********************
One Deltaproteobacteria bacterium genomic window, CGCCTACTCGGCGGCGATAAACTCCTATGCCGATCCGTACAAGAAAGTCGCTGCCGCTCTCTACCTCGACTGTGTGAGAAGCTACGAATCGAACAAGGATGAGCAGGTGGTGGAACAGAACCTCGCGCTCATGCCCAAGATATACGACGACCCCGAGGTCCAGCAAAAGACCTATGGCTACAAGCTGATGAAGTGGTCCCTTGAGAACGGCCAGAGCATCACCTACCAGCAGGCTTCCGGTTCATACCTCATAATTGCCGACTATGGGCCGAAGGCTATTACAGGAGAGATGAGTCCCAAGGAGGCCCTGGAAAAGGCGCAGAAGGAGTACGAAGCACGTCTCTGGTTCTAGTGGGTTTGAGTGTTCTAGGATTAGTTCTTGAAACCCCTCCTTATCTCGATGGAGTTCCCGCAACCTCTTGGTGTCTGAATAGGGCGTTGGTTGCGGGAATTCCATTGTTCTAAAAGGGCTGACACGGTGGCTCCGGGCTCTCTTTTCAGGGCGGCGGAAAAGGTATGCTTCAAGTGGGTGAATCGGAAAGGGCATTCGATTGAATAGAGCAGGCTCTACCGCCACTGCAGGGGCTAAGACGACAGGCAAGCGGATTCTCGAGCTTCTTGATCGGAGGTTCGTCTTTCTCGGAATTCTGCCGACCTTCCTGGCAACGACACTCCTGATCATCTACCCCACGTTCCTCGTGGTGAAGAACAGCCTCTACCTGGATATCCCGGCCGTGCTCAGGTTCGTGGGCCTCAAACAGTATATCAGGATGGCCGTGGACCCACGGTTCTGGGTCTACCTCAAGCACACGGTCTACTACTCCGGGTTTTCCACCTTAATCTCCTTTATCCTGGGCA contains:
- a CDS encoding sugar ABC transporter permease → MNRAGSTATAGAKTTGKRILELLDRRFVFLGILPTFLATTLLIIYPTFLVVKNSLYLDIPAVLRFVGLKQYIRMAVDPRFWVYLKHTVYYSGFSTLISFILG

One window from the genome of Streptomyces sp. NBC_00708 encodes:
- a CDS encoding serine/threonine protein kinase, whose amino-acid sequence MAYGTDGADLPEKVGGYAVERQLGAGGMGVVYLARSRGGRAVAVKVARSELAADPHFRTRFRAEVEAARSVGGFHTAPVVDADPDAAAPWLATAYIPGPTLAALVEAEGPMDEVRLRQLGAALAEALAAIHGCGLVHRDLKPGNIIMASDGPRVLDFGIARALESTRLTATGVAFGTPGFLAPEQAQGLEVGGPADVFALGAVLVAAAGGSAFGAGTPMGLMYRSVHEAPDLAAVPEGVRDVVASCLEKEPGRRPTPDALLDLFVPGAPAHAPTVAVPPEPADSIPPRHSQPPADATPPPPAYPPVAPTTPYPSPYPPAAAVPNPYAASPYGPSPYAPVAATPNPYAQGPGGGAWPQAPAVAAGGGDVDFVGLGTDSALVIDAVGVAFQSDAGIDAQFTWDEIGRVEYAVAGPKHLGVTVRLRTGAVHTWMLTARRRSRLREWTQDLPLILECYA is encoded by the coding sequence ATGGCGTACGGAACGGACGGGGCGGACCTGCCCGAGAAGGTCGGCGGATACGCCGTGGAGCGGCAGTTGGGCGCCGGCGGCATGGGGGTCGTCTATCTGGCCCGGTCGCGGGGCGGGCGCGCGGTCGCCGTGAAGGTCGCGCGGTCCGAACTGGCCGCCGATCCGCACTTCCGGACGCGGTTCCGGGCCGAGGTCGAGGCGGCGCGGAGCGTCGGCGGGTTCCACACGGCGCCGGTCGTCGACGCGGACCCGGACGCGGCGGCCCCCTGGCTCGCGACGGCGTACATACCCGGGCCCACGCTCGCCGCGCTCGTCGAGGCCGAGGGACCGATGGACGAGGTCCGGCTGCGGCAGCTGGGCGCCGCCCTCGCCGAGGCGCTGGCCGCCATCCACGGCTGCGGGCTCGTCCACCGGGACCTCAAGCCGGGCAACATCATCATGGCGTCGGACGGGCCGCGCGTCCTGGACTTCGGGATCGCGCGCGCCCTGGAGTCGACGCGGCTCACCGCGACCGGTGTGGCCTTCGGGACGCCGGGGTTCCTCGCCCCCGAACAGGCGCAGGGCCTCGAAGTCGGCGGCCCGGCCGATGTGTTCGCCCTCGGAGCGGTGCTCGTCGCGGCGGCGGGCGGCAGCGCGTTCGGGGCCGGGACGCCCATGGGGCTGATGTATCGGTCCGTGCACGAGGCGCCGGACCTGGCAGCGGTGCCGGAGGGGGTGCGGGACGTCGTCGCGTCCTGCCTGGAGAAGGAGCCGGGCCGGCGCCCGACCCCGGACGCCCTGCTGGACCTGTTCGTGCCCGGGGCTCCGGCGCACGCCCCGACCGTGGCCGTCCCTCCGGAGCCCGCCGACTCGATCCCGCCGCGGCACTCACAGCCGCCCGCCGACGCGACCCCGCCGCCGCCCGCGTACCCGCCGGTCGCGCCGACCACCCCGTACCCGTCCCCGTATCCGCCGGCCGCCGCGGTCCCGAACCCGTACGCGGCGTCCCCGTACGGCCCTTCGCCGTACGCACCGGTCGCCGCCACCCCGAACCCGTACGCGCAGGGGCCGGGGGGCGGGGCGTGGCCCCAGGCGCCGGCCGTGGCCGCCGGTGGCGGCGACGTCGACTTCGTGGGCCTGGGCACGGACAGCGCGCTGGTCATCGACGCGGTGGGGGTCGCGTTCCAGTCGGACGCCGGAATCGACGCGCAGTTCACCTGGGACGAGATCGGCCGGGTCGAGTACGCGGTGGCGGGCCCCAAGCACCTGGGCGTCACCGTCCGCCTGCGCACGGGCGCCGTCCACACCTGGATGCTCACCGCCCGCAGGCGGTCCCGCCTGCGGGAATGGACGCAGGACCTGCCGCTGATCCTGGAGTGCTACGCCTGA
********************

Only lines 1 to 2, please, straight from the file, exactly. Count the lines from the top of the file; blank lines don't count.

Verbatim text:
One Deltaproteobacteria bacterium genomic window, CGCCTACTCGGCGGCGATAAACTCCTATGCCGATCCGTACAAGAAAGTCGCTGCCGCTCTCTACCTCGACTGTGTGAGAAGCTACGAATCGAACAAGGATGAGCAGGTGGTGGAACAGAACCTCGCGCTCATGCCCAAGATATACGACGACCCCGAGGTCCAGCAAAAGACCTATGGCTACAAGCTGATGAAGTGGTCCCTTGAGAACGGCCAGAGCATCACCTACCAGCAGGCTTCCGGTTCATACCTCATAATTGCCGACTATGGGCCGAAGGCTATTACAGGAGAGATGAGTCCCAAGGAGGCCCTGGAAAAGGCGCAGAAGGAGTACGAAGCACGTCTCTGGTTCTAGTGGGTTTGAGTGTTCTAGGATTAGTTCTTGAAACCCCTCCTTATCTCGATGGAGTTCCCGCAACCTCTTGGTGTCTGAATAGGGCGTTGGTTGCGGGAATTCCATTGTTCTAAAAGGGCTGACACGGTGGCTCCGGGCTCTCTTTTCAGGGCGGCGGAAAAGGTATGCTTCAAGTGGGTGAATCGGAAAGGGCATTCGATTGAATAGAGCAGGCTCTACCGCCACTGCAGGGGCTAAGACGACAGGCAAGCGGATTCTCGAGCTTCTTGATCGGAGGTTCGTCTTTCTCGGAATTCTGCCGACCTTCCTGGCAACGACACTCCTGATCATCTACCCCACGTTCCTCGTGGTGAAGAACAGCCTCTACCTGGATATCCCGGCCGTGCTCAGGTTCGTGGGCCTCAAACAGTATATCAGGATGGCCGTGGACCCACGGTTCTGGGTCTACCTCAAGCACACGGTCTACTACTCCGGGTTTTCCACCTTAATCTCCTTTATCCTGGGCA contains:
- a CDS encoding sugar ABC transporter permease → MNRAGSTATAGAKTTGKRILELLDRRFVFLGILPTFLATTLLIIYPTFLVVKNSLYLDIPAVLRFVGLKQYIRMAVDPRFWVYLKHTVYYSGFSTLISFILG